Jens Christian Grondahl is one of the most celebrated and widely read writers in Europe. Born in Denmark in 1959, his literary work includes thirteen novels, essays and several plays. Three of his novels, Lucca, Silence in October and Virginia, were published by Canongate to outstanding acclaim. His fiction has been translated into sixteen languages, and he has been the recipient of numerous awards, including the Booksellers' Golden Laurels for Lucca.
Celebrated Danish novelist Grmndahl makes his U.S. debut, and it is entirely welcome. His narrator is an art historian whose wife, Astrid, has inexplicably departed. Why did she leave? Will she return? These are the questions her husband ponders as he tracks her progress through Europe (via credit card use and bank withdrawals) to a place in Portugal that has special meaning for them. At the same time, he slowly sifts through his memories, recalling how they met (as a cab driver, he picked her up with her child as she was abandoning her unfaithful husband, a famous film director) and how they built a life together with a child of their own, now grown. At first, the reader's sympathies lie with the narrator, but slowly the story shifts, and he discloses an affair that Astrid may or may not have surmised. In the end, the novel reveals the complicity of both partners in making a marriage, for better or for worse. This is indeed an "October" novel, meditative, melancholic, and profoundly right in its portrait of the scrapings and balancings of married life. Not for the action crowd, this is instead highly recommended wherever people read for substance. Barbara Hoffert, "Library Journal" Copyright 2001 Cahners Business Information.
This spare new novel by acclaimed Danish author Grindahl tells the story of a dissolving marriage in a complex, elliptical and moving way. At the book's start, a Danish art historian wakes up in Copenhagen to find that his wife, Astrid, is leaving him. The novel then traces the events leading up to this separation. The art historian met his now departed wife while driving a cab to put himself through grad school; she happened to hail him the day she left her first husband. She sought refuge with her cabbie, and the two of them ended up together for 18 years. During the course of their marriage, the art historian falls in love with a sculptor while visiting New York on business. Though his great intelligence affords him many insights, it does not keep his private life from falling into disarray. Grindahl carves out a convincing milieu for his protagonist, with numerous believable characters, including the alternately sensible and volatile Astrid and various sly denizens of the art world. Images and events from the present and the past are seamlessly blended so that single sentences or paragraphs sometimes span years. Grindahl's Proustian game playing with the strictures of time is seductive and often captivating, a narrative tightrope that he walks without a stumble. He sprinkles the book, as well, with knowing observations about human nature, characters' perceptions of each other and memory itself, lending his tale a poetic depth that never ceases to surprise. (Oct.) Copyright 2001 Cahners Business Information.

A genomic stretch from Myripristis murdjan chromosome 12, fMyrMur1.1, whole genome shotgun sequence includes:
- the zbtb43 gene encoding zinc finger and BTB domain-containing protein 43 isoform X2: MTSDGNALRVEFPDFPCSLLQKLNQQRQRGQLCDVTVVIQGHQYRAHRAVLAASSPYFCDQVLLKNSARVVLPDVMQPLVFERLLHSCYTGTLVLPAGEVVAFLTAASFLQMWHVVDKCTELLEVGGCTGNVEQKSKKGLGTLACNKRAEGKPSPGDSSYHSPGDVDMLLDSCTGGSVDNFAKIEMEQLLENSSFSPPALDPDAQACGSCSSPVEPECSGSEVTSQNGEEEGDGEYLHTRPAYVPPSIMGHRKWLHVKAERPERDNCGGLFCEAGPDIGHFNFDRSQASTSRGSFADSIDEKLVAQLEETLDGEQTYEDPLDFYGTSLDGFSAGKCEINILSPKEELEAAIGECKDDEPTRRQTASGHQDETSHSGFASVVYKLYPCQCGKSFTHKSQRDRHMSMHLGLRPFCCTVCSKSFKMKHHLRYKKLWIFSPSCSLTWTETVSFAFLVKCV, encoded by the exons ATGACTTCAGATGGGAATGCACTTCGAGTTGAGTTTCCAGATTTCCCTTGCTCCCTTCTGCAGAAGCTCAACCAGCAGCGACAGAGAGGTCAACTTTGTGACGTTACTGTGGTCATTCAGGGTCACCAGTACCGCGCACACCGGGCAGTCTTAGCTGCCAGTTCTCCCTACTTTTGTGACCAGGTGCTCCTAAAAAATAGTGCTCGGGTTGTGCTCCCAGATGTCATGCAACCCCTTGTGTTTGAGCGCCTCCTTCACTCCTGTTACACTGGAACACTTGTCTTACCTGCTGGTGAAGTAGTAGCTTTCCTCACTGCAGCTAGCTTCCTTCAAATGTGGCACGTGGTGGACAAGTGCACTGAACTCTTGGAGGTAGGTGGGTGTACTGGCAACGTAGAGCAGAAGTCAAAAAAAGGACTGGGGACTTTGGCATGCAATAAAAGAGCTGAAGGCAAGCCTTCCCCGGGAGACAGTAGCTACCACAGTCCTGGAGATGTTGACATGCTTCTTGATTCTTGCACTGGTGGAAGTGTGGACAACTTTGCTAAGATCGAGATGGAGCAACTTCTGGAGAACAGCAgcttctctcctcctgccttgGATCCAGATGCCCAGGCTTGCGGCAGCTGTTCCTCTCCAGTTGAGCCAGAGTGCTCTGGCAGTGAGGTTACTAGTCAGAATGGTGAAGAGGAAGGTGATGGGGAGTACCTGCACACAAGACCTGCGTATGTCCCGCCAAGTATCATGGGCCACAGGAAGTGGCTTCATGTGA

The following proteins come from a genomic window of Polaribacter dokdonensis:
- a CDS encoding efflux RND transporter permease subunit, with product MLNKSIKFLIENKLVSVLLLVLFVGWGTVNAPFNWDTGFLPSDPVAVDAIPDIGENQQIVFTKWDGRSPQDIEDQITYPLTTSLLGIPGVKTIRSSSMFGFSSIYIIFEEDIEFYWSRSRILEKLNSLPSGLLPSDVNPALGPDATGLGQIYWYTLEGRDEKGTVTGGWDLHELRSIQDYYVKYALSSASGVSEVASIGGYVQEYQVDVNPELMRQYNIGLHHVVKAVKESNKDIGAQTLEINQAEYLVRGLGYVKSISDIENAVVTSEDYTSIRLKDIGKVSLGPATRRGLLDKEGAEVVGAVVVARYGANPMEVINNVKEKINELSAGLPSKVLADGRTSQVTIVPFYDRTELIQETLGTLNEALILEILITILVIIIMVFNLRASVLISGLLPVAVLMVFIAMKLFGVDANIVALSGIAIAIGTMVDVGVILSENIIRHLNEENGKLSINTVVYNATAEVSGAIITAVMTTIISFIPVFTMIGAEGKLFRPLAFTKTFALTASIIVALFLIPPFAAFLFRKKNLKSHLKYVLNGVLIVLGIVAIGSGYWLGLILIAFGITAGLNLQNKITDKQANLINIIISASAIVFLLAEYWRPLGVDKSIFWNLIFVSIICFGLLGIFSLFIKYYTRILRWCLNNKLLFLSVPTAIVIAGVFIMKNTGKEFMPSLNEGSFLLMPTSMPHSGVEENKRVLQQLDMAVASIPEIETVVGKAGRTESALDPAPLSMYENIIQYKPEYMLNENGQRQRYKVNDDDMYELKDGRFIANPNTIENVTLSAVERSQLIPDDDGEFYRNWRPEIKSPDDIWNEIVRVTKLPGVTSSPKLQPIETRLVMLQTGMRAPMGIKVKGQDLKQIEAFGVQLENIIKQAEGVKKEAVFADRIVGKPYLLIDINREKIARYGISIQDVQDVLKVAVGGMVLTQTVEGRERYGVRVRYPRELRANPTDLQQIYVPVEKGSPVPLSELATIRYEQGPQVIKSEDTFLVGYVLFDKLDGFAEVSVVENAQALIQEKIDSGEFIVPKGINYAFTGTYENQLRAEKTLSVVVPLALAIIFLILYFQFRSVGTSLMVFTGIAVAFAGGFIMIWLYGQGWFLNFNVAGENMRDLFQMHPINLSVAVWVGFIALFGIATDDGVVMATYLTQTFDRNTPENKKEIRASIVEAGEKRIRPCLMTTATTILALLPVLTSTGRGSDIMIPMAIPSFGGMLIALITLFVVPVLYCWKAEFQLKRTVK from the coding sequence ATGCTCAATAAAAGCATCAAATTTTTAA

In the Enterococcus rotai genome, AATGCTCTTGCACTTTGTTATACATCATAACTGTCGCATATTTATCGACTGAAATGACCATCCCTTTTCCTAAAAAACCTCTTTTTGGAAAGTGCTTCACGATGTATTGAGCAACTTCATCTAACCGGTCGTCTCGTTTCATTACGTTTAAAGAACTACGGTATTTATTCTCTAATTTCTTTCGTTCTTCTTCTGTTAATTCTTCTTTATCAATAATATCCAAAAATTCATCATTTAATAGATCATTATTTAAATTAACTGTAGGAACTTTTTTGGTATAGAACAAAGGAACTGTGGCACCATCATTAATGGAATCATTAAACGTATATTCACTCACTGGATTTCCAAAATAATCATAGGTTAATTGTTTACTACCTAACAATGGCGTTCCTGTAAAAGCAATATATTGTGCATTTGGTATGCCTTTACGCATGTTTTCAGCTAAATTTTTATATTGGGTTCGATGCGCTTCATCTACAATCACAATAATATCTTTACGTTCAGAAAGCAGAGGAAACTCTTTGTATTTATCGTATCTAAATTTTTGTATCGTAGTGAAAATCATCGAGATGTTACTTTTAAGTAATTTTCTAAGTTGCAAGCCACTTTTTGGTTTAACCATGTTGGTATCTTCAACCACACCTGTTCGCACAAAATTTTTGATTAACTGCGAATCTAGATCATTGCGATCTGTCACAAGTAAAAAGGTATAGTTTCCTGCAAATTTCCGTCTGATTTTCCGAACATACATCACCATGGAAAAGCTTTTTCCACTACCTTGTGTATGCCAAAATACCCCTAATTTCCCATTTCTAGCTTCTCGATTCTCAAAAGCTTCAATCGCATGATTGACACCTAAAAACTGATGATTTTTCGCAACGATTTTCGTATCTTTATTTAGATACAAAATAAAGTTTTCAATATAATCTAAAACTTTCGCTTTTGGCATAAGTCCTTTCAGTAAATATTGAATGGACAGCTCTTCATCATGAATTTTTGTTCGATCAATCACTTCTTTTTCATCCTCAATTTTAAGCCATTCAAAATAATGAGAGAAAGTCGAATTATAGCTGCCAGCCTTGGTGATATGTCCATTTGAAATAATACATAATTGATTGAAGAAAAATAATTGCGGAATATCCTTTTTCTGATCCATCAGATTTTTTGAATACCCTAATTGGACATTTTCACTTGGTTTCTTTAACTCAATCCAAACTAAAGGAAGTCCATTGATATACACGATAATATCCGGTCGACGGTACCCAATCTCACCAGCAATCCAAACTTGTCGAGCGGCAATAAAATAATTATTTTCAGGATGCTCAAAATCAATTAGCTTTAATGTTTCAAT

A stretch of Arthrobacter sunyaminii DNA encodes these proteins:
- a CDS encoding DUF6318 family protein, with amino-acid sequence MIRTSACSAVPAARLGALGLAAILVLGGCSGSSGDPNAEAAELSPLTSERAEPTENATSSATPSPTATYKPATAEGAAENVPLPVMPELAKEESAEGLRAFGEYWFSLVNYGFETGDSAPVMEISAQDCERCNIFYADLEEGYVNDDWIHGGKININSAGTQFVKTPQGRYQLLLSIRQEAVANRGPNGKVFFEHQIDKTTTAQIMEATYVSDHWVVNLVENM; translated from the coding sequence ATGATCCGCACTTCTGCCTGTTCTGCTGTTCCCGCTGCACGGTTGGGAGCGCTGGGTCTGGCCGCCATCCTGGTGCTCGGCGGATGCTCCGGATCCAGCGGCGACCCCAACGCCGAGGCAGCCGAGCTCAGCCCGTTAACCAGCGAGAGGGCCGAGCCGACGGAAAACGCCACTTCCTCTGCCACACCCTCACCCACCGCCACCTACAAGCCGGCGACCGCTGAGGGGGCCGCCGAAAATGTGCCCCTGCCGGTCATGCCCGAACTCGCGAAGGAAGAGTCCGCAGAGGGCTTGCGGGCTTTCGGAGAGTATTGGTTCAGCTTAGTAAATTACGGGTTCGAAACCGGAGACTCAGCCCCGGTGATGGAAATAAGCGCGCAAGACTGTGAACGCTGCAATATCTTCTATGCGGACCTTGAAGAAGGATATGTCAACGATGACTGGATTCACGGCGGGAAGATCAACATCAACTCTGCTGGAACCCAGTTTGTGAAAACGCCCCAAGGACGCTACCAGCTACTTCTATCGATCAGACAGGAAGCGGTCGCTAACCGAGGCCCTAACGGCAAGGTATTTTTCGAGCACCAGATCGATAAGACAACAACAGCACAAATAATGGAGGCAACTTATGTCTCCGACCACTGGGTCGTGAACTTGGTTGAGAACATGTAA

* superb ... Grondahl manages the near impossible: he makes the self-absorbed protagonist sympathetic and shows how a man may not know his wife at all after years of marriage. Grondahl's prose, translated by Ann Born, is electrically charged, while the plot is gripping and full of emotion, making Silence in October a winner all the way. The Times * a novel of quite extraordinary complexity and insight by one of Denmark's most celebrated writers ... This is a challenging book, both for its unconventional form and for the density of its ideas. But the rewards for perseverance are great. Not least as an introduction to a writer who is already hugely acclaimed in Europe, and whose debut in our own language is long overdue. The Scotsman * Grondahl handles his montage skilfully, keeping confusion at bay and creating an impression of harmony rather than disjointedness. The prose, in Anne Born's skilful translation, is easy to read, in spite of the abstract nature of much of the subject matter; the narrative is beautifully written, effortlessly flowing and packed with visual snapshots ... ultimately very moving. Times Literary Supplement * A work of immense acuity and masterful storytelling ... beautifully crafted. The Latest